Gareth Morgan, Director of Gareth Morgan Investments
In providing forceful forecasts of where the economy is likely to lurch economists with only one hand run the risk of being gunned down by people who are irked by hearing views that alarm them. We have been attacked on numerous occasions for passing comments that were regarded as giving too negative a view of the economy. Like all forecasting there is room for error. Unfortunately for those wishing to brand us as irresponsible doomcasters, we have too often been proven overly optimistic about our economic performance and indeed the sort of policy likely to be implemented. For instance our forecast of the likely new superannuation scheme startled many by its vigour but the scheme announced in the Budget was several degrees more draconian.
Recently we have made some comments about the decline in house prices. About two years ago we set out arguments that suggested that owning a house wasn’t a smart idea in the forthcoming low inflation environment. Some people close to the industry pooh poohed the arguments set out. It’s no surprise that our most vehement critics were those closest to the housing market. Shattering the faith comes hardest to those most deeply imbued with it. But it was another case of a message being eschewed because it was bad. Real estate people continue to take this buried-head approach to the new economic environment and seek to persuade the public against accepting anything but the traditional view.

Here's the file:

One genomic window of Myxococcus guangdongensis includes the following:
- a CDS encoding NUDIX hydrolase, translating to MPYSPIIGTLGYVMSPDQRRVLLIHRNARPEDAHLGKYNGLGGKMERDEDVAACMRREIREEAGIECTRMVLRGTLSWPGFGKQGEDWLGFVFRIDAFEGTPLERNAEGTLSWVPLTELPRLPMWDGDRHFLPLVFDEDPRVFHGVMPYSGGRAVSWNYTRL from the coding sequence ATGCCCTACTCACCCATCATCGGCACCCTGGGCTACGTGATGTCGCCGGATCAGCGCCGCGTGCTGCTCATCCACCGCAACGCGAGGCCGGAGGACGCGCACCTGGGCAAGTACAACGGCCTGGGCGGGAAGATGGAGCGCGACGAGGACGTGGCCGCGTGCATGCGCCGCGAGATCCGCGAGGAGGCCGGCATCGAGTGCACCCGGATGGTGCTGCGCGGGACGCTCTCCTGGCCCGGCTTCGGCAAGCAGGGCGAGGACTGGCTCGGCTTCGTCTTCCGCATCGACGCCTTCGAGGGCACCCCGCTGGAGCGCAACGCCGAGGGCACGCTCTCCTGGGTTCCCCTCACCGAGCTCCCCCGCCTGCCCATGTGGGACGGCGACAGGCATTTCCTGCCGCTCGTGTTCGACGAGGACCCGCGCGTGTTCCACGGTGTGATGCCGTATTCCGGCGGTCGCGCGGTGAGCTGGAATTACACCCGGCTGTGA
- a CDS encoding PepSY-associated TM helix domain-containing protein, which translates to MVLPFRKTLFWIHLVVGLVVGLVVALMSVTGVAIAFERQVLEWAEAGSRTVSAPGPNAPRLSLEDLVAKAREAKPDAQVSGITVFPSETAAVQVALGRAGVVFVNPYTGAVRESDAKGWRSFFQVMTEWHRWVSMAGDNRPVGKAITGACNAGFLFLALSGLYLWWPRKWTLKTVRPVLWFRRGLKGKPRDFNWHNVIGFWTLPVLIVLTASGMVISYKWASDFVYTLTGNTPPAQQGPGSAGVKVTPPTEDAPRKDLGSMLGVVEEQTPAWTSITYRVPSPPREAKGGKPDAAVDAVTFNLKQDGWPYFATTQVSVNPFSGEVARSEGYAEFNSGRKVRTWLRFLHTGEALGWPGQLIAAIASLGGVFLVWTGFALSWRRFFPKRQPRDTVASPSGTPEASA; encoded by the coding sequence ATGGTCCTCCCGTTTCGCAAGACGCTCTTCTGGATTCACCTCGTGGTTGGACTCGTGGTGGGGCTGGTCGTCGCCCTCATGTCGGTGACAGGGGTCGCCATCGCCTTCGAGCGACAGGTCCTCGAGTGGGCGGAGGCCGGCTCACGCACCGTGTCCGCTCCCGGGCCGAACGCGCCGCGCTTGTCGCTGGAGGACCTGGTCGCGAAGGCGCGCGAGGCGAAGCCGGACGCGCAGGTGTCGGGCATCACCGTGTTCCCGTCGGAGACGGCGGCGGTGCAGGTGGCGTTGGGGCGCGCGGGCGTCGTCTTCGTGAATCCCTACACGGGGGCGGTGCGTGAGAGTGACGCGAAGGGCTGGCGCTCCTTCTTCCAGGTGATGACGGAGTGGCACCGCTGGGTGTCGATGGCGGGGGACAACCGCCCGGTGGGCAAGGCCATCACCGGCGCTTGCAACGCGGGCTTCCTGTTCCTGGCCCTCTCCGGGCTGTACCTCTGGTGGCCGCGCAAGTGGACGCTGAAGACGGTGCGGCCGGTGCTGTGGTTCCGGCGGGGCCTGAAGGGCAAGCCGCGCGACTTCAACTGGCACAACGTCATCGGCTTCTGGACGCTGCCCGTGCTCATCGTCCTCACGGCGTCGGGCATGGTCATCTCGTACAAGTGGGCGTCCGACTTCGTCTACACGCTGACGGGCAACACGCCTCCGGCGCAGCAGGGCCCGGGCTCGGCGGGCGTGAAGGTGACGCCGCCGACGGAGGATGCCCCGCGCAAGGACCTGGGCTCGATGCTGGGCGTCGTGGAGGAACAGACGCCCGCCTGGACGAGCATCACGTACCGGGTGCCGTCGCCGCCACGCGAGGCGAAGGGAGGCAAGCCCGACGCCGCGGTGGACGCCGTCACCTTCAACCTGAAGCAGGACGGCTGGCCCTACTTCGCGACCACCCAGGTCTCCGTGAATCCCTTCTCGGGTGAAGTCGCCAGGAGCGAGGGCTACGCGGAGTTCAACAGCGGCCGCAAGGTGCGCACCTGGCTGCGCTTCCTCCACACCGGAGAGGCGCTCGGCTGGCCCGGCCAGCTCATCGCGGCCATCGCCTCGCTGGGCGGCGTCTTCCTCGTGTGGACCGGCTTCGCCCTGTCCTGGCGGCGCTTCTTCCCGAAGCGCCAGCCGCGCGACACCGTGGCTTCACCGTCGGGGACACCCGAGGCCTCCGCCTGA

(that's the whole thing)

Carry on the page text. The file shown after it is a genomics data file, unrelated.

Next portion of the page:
It’s not so much that the economic news has been predominantly bad, it is more a case of analysts being able to be more honest about the economy given greater political reality with respect to the many serious problems facing the economy. This honesty often emerges as a railing against our economic performance and points to painful structural changes in the way things work. Nobody wants to hear this, and many accuse those who comment on these issues as undermining confidence. The truth is, it undermines some people’s vision of how they would like to have the world and their discomfort is taken out by labelling the comments as a bad news conspiracy. Though we have been indicted by one journalist recently with maliciously spreading good news. Funnily enough those commentators who disagree strongly with the current policy path are inclined to be more prodigious purveyors of bad news than those who attempt to impartially interpret economic policy.
Trying to persuade people that it is all sweetness and light out there is hard on one’s credibility. Ruth Richardson is a mistress of the good news anecdote. Recent GDP figures show the economy was in steep decline over the first half of the year. Miss Richardson regards this as old news – it is neither good nor bad news just out of date. Falling interest rates are good news and confirm that economic recovery is on the way. A more honest interpretation is that they’re down because the economy is in contraction.